Robert Glasper’s tribute to Roy Ayers
Southport Weekender is officially my new favourite festival. I’ve always been seduced by festivals in more exotic locations, like Barcelona’s Sonar, and was never organised enough to sort out Southport in time as it sells out so fast.
But this year, the stars aligned and I found myself at Butlins in Minehead, doing the electric slide with thousands of other punters as we waited for Jill Scott to come on stage in a pavilion normally touting 2p slots, cuddly character photo shoots and soggy paninis.
Eventually Jilly from Philly sassed her way around the stage, earrings clanking and face radiant as she showered upon us her wisdoms about life and love; the kind of motivational speaker you’d actually bother listening too.
The woman I was most excited to see, however, was LA’s Patrice Rushen, who dominates my ‘cheer up, Dancer’ playlist for my daily stomp down to the Tube. The jazz pianist, vocalist opened her set at the Beat Bar with ‘Number One’, and we all loudly dah dahed along.
In fact, Patrice and her band (Ndugu Chancler, Everette Harp, Doc Powell and ‘Ready’ Freddie Washington) rolled through all my favourites including the heavily sampled ‘Forget Me Nots’, ‘Remind Me’, the sublime ‘Settle For My Love’ and ‘Haven’t You Heard’.
I spent an awful lot of time at the Beat Bar, pushing right to the front to see Robert Glasper, another of my favourite jazz pianists. I’ve seen him live a few times now but this was the best so far; being close enough to see the intimate interplay among his stellar band – Casey Benjamin on vocoder and saxophone, Derrick Hodge on electric bass, and Mark Colenburg on drums instead of the usual Chris Dave, who happens to be my favourite drummer. Tough act to follow but Mark did the band proud as he rolled through cuts off the ‘Black Radio’ record, their cover of Nirvana’s ‘Smells Like Teen Spirit’, bringing down the house. Dope solo, too.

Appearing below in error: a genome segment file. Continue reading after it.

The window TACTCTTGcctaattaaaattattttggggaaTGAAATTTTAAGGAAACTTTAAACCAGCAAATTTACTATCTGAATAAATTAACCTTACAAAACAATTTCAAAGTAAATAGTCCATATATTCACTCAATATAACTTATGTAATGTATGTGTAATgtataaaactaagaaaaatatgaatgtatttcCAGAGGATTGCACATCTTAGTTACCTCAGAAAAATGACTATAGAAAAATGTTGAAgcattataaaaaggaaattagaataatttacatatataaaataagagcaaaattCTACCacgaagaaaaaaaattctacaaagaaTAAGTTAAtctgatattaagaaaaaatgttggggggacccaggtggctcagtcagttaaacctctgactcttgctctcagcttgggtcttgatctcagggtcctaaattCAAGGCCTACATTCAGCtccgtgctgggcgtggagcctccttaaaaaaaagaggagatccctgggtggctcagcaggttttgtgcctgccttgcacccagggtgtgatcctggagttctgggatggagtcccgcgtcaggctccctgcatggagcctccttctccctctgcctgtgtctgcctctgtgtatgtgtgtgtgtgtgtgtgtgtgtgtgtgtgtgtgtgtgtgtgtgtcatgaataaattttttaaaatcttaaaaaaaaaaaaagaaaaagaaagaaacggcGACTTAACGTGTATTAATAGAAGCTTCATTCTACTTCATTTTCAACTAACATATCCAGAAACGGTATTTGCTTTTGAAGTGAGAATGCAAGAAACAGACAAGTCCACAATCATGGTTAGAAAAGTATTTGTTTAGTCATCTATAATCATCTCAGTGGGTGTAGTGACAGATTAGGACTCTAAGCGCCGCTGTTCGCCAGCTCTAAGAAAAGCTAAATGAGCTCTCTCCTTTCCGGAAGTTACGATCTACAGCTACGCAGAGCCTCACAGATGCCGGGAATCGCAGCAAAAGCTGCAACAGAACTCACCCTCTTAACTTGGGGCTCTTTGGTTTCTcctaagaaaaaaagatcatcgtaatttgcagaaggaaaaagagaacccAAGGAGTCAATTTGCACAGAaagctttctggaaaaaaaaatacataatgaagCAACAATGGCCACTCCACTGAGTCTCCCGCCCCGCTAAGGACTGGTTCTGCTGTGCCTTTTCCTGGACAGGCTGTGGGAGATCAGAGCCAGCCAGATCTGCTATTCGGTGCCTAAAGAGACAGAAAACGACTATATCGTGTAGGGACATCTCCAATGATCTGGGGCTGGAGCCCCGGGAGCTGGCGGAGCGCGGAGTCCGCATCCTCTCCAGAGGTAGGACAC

I also developed a whole new love for house music after hearing Karizma play a couple of times in the Powerhouse, and being utterly captivated by Joe Claussell’s emotional EQing back at the Beat Bar.
IG Culture and Jonny Miller put me right back in my broken beat comfort zone, however, and it felt like the old days at Coop with the Birmingham crew tearing up the dance floor. I robbed a few moves and will be in that dancing circle next year. You lot have been warned.